This chart compares fees for APA, AAR, AHA and ASBH.


One thing worth noting is that while the membership fees for all of these conferences is sliding scale and more or less comparable, the registration for ASBH is considerably more. And unlike other conferences, the registration for the ASBH is *not on a sliding scale. So a high earner (for e.g. a physician earning +200k) would pay the same registration fee as someone earning around a 50k salary (i.e. the ASBH registration fee of $400).

I looked a bit more closely at the ASBH and the American Philosophical Association (APA) (mostly because I am an APA member as well). The APA has comparable attendance and accommodation to the ASBH. The biggest difference I have noticed, in terms of services provided at the two conferences is that at the APA, one has to request the AV equipment much in advance, while it is provided as a default in each room at the ASBH.

ASBH • ASBH +1200 attendees • Major cities & Airports with local attractions • Large enough meetings spaces for multiple simultaneous sessions • Accommodating a diversity of participants and compiling with ADA regulations. APA • APA Eastern Division +1,400 attendees • Major cities & Airports with local attractions • Large enough meetings spaces for multiple simultaneous sessions • Accommodating a diversity of participants and compiling with ADA regulations

Matthew McKay, Director of student life and diversity at SUNY Adirondack, makes the argument the “very nature of a national conference exudes economic privilege.”  That is to say, the very enterprise of academic conferences is exclusionary. I do not argue this claim here because I do recognize that intellectual exchange through conferences may be effective and necessary to the growth of the medical profession.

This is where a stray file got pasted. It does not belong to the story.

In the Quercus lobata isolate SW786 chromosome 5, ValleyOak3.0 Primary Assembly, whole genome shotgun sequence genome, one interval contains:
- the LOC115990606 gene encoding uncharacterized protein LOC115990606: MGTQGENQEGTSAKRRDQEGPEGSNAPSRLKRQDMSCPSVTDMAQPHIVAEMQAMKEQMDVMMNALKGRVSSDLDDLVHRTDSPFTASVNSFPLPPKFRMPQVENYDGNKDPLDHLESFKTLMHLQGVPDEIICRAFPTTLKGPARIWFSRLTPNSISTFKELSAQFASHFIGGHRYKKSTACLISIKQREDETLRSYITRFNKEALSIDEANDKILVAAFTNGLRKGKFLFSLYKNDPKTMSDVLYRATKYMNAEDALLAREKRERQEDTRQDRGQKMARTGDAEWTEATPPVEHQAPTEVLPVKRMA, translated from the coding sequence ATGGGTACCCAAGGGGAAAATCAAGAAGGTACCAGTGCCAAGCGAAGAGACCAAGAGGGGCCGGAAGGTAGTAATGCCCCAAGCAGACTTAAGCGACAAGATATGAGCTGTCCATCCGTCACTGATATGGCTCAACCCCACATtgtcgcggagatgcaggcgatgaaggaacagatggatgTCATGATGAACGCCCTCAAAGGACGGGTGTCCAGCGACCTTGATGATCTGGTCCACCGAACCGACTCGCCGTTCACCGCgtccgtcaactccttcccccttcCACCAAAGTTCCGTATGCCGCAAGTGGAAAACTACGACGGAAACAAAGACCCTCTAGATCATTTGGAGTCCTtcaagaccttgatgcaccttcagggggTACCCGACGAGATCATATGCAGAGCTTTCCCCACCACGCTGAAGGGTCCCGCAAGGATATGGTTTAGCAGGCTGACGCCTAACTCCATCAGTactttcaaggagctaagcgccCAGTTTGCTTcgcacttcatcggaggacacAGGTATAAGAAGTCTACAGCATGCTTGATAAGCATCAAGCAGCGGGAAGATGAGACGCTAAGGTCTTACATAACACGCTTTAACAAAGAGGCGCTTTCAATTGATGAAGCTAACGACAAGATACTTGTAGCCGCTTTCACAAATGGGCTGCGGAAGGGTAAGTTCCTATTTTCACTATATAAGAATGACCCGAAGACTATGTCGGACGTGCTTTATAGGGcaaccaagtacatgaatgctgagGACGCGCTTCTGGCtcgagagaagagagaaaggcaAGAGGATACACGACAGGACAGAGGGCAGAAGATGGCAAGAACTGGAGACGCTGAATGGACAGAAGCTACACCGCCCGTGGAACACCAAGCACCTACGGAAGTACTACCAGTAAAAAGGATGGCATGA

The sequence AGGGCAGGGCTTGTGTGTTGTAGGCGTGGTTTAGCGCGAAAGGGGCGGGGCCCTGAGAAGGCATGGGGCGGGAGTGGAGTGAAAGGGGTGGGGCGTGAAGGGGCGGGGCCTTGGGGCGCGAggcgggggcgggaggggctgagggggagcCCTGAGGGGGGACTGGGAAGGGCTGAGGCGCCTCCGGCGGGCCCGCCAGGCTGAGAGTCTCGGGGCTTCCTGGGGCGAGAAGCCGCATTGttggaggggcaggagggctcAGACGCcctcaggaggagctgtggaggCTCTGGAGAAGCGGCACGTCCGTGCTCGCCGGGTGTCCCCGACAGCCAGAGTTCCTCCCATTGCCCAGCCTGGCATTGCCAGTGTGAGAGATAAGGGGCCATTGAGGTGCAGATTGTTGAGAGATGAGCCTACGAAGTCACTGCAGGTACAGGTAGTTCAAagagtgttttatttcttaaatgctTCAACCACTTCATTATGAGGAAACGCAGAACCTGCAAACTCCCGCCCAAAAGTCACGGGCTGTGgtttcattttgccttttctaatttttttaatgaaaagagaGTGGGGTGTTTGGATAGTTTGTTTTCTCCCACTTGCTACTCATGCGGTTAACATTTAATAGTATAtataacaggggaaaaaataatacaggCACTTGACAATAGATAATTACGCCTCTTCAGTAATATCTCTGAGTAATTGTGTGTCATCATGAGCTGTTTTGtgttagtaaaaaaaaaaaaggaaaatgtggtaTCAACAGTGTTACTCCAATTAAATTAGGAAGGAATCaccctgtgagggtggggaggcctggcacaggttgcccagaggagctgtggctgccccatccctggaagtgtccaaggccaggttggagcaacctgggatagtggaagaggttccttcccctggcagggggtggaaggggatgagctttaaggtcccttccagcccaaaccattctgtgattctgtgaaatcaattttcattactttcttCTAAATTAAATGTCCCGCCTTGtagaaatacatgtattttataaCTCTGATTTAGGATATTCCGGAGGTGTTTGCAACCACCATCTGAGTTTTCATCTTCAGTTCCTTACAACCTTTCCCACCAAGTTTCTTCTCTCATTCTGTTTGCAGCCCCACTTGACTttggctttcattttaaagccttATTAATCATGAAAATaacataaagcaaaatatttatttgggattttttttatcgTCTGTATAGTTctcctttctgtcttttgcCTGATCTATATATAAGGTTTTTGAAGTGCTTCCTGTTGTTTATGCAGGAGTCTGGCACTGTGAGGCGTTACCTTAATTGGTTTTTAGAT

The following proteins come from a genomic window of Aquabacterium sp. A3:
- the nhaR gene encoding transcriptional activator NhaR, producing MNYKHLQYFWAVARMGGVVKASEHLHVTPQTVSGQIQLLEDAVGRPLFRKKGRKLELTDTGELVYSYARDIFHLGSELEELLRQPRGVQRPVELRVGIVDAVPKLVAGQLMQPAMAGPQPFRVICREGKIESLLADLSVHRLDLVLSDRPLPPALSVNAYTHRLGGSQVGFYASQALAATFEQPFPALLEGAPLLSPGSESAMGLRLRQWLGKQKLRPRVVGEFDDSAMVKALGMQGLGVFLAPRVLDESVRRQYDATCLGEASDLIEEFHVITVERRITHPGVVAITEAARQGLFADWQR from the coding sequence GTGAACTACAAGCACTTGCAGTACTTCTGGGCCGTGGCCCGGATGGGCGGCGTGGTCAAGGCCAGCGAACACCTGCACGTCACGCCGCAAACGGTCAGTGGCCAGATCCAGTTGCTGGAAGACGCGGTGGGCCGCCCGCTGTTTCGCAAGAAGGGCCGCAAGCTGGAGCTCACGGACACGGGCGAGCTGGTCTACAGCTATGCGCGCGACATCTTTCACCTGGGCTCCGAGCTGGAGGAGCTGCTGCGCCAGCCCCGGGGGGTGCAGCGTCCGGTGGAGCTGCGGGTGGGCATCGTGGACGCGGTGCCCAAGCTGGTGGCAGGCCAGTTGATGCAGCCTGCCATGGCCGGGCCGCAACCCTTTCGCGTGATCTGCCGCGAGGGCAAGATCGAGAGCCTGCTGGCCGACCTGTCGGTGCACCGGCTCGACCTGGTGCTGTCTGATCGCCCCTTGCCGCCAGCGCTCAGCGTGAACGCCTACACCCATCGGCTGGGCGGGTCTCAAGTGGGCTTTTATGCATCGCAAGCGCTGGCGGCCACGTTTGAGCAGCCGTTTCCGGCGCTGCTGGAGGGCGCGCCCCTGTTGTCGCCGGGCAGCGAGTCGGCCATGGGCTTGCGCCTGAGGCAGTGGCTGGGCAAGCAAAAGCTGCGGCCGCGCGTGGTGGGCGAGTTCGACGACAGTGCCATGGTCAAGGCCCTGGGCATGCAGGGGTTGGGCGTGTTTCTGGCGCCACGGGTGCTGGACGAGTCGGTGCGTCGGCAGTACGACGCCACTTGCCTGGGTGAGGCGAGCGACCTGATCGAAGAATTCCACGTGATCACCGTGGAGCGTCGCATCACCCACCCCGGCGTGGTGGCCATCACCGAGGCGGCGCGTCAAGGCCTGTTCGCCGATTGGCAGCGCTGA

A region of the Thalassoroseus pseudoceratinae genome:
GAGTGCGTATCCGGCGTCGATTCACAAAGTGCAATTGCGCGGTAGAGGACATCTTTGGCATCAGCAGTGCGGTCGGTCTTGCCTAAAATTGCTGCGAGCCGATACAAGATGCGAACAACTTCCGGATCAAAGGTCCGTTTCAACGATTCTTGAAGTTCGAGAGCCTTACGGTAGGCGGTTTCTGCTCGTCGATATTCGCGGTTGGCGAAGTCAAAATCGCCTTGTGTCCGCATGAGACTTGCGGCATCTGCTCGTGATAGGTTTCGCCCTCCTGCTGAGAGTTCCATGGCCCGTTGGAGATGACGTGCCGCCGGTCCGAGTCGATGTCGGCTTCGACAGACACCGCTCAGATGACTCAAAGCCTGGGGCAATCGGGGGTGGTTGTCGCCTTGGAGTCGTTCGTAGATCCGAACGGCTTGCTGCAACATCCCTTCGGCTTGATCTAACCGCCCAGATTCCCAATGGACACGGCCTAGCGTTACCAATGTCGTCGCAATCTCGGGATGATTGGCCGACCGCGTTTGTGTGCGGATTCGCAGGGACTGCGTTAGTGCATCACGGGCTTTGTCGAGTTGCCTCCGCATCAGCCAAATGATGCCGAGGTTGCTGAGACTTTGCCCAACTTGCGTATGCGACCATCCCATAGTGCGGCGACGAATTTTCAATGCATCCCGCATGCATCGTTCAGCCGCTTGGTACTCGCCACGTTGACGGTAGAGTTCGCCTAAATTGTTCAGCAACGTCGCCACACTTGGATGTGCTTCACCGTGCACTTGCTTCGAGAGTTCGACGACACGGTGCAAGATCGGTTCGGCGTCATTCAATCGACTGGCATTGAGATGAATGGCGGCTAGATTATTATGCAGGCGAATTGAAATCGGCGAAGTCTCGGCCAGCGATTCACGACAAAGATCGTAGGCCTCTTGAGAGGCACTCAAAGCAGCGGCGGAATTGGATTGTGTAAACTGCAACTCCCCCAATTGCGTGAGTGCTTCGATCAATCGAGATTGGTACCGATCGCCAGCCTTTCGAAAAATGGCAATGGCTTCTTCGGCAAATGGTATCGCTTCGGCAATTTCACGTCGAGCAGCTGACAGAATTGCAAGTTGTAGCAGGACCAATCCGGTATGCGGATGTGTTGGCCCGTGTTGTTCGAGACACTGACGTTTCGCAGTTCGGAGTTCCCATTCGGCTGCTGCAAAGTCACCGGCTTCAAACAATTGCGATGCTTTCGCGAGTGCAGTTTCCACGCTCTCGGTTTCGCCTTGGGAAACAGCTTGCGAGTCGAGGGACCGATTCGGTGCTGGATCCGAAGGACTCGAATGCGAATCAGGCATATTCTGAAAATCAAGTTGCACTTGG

However, it is undeniable that that to much extent, participation in conferences will always be dictated by economic privilege. Nevertheless, when compared to other national humanities conferences, it becomes clear that bioethics conferences such as the ASBH should be especially mindful, precisely because the purpose of the conference is to bring marginalized ethical concerns to front and high conference costs ensure that a vulnerable segment of bioethicists cannot be reasonably expected to attend.

Some of the audience suggestions that came up during the discussion section of my presentation included:

  • Having a sliding scale registration fee, with at least one more salary breaking point between 35k and 65K
  • Have a fund that supports travel and lodging for graduate students.
  • Bring down or eliminate some of the overhead costs associated with hosting management company.

If these financial concerns are not taken seriously, then it would appear that bioethics & medical humanities conferences give the promise of diversity and inclusion, while simultaneously, by design, excluding a large percentage of the population. This is quite dangerous because it makes us complacent as one might fall under the false impression that the bioethics profession is doing enough towards being inclusive, when it clearly can do more.